“The bottom line is, you can’t take people with a 10th grade education, bring them to the United States, give them access to the largest and most expensive entitlement system, the largest and most expensive welfare system on the globe, and expect that there will not be negative fiscal consequences,” Rector warned. “The fiscal consequences are extremely large, and run in the trillions of dollars.”

Obama’s executive action on immigration was halted in mid-February by U.S. District Judge Andrew Hanen in Texas, who issued an injunction, which allows “a coalition of 26 states time to pursue a lawsuit that aims to permanently stop the [executive] orders,” reported

“The ruling puts on hold Obama’s orders that could prevent more than 4 million people who are in the United States illegally from deportation.”

Robert Rector’s prepared remarks on Mar. 17 before the subcommittees (under the House Committee on Oversight and Government Reform) can be read here.

One Comment leave one →
  1. SimplyFred permalink
    March 20, 2015 8:33 am

    Right now there are 17 million recent college graduates underemployed, unemployed, and living in mom’s basements. Their jobs have been handed over to foreigners living in the United States on the H 1 B Visa Program. The student loan debt bubble is all the way up to a trillion dollars. Worse, 17 million young people have 34 million moms and dads. That brings the total up to 51 million Americans, mostly white middle class people, with lives ruined by a genocidal ruling out of Washington D.C.

    s there any hope? Turns out there are two (2) United States senators on the side of intelligent Americans. Chuck Grassley (R-Iowa) and Jeff Sessions (R-Alabama). These men need our support. They need our encouragement.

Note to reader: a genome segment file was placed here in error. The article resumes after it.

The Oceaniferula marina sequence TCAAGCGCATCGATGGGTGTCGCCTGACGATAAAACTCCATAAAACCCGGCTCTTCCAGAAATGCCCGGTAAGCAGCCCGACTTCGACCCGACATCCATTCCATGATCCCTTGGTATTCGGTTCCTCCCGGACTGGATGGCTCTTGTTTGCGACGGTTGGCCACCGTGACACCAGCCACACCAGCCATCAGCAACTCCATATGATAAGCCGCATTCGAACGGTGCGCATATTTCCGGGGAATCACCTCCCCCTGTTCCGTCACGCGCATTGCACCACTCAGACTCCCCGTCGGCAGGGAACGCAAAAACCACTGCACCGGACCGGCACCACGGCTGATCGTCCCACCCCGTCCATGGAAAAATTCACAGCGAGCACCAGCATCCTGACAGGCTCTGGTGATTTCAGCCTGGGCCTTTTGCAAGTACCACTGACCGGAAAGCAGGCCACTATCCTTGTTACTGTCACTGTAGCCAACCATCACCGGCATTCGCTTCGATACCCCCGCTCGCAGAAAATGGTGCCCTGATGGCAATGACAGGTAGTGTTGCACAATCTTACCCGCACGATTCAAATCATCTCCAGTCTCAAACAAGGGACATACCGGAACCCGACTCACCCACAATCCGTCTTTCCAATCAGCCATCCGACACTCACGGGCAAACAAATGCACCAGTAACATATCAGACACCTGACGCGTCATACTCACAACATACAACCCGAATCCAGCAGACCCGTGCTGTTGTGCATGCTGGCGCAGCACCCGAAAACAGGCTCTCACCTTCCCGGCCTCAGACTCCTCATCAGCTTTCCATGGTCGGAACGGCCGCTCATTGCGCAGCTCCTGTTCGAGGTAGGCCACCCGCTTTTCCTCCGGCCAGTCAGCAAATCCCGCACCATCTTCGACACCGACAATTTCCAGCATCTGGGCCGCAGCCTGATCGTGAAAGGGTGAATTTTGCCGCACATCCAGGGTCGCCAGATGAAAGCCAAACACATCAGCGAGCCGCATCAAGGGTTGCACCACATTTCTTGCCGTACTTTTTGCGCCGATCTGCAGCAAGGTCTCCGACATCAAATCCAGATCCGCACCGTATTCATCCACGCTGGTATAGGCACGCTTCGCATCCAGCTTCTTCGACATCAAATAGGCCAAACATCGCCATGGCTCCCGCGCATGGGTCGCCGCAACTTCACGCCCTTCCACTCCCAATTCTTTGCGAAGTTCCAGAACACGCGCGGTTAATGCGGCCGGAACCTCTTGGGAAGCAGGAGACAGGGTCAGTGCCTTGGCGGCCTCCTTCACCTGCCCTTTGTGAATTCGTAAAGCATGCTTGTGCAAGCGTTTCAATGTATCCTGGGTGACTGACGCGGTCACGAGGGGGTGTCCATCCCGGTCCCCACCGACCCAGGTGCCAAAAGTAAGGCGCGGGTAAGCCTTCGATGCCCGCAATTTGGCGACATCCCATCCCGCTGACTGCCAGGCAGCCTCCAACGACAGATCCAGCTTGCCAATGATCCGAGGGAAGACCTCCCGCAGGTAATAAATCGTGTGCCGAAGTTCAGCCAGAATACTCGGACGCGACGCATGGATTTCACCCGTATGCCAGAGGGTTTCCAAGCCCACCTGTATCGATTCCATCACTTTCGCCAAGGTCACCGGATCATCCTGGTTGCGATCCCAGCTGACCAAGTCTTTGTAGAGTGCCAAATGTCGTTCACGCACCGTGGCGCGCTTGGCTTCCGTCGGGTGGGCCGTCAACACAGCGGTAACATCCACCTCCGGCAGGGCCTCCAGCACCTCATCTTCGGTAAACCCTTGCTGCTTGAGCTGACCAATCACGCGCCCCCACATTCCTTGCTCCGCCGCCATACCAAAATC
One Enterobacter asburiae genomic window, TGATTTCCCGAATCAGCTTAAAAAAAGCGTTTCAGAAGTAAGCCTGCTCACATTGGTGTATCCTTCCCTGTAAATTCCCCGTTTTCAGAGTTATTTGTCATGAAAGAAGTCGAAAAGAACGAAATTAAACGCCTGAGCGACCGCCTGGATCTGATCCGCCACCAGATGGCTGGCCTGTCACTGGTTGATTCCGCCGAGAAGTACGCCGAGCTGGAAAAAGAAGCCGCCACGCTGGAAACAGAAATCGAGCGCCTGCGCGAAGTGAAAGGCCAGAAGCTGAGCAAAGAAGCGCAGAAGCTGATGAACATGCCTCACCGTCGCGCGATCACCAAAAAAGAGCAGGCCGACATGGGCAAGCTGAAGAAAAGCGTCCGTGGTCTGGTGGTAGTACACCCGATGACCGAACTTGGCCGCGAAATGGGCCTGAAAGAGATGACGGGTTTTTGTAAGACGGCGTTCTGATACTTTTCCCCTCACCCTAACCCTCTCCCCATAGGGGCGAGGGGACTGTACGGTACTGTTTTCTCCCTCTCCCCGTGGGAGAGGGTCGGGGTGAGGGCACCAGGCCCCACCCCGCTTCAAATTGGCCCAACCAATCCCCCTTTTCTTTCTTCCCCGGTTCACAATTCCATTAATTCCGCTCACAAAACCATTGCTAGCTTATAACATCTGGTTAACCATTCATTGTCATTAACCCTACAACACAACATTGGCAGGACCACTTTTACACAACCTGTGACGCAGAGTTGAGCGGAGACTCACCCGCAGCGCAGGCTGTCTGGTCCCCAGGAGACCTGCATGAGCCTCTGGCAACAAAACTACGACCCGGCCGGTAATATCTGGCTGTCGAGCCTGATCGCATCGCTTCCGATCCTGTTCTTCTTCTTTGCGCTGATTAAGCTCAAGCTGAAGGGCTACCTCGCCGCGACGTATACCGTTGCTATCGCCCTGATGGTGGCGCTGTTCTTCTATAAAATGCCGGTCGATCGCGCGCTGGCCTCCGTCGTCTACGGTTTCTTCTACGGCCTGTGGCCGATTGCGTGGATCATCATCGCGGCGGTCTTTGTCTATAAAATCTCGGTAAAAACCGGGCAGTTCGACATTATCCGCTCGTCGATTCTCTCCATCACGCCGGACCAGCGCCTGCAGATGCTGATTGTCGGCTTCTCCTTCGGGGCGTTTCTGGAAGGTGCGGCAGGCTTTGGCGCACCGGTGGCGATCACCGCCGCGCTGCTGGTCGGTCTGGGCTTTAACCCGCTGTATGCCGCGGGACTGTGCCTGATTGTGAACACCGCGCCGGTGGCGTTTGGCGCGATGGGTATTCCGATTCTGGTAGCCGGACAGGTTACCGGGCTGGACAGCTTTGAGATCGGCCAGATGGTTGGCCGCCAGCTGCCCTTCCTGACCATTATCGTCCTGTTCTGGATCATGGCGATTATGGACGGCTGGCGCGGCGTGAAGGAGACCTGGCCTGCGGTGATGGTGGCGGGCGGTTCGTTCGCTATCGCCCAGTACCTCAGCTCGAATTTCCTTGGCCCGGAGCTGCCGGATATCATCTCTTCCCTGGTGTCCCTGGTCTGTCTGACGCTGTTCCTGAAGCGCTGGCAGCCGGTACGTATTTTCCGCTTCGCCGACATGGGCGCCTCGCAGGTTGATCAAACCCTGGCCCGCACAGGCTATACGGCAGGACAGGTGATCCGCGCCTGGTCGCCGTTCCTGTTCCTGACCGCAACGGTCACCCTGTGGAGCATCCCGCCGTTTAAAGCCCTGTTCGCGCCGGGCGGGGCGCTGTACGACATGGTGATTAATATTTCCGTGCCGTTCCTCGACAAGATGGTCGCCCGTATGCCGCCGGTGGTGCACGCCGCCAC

Anti-H-1B Senator to Head Immigration Panel Patrick Thibodeau, Computer World, January 22, 2015

    The biggest enemies facing U.S. Senate Republicans in raising the H-1B cap are Senate Republicans. The Senate’s two top Republican critics of temporary worker immigration, specifically the H-1B and L-1 visas, now hold the two most important immigration posts in the Senate. They are Sen. Chuck Grassley (R-Iowa), who heads the Senate’s Judiciary Committee, and his committee underling, Jeff Sessions (R-Ala.), who was appointed by Grassley on Thursday to head the immigration subcommittee.

    Grassley has been the Republican’s most tenacious and unwavering critic of the H-1B program and has tried to curb use by offshore outsourcers, in particular. Sessions, however, may emerge as the Senate’s most vociferous and fiery H-1B opponent.
    Sessions, late Thursday, issued a statement about his new role as immigration subcommittee chairman, and said the committee “will give voice to those whose voice has been shut out,” and that includes “the voice of the American IT workers who are being replaced with guest workers.”

    Sessions last week accused the tech industry of perpetuating a “hoax” by claiming there is a shortage of qualified U.S. tech workers. “The tech industry’s promotion of expanded temporary visas–such as the H-1B–and green cards is driven by its desire for cheap, young and immobile labor,” wrote Sessions, in a memo he sent last week to fellow lawmakers. Last summer, Sessions attacked Microsoft’s push for more H-1B visas as it laid off 18,000 employees. Now, as subcommittee chairman, Sessions will have the ability to conduct investigations and hold oversight hearings.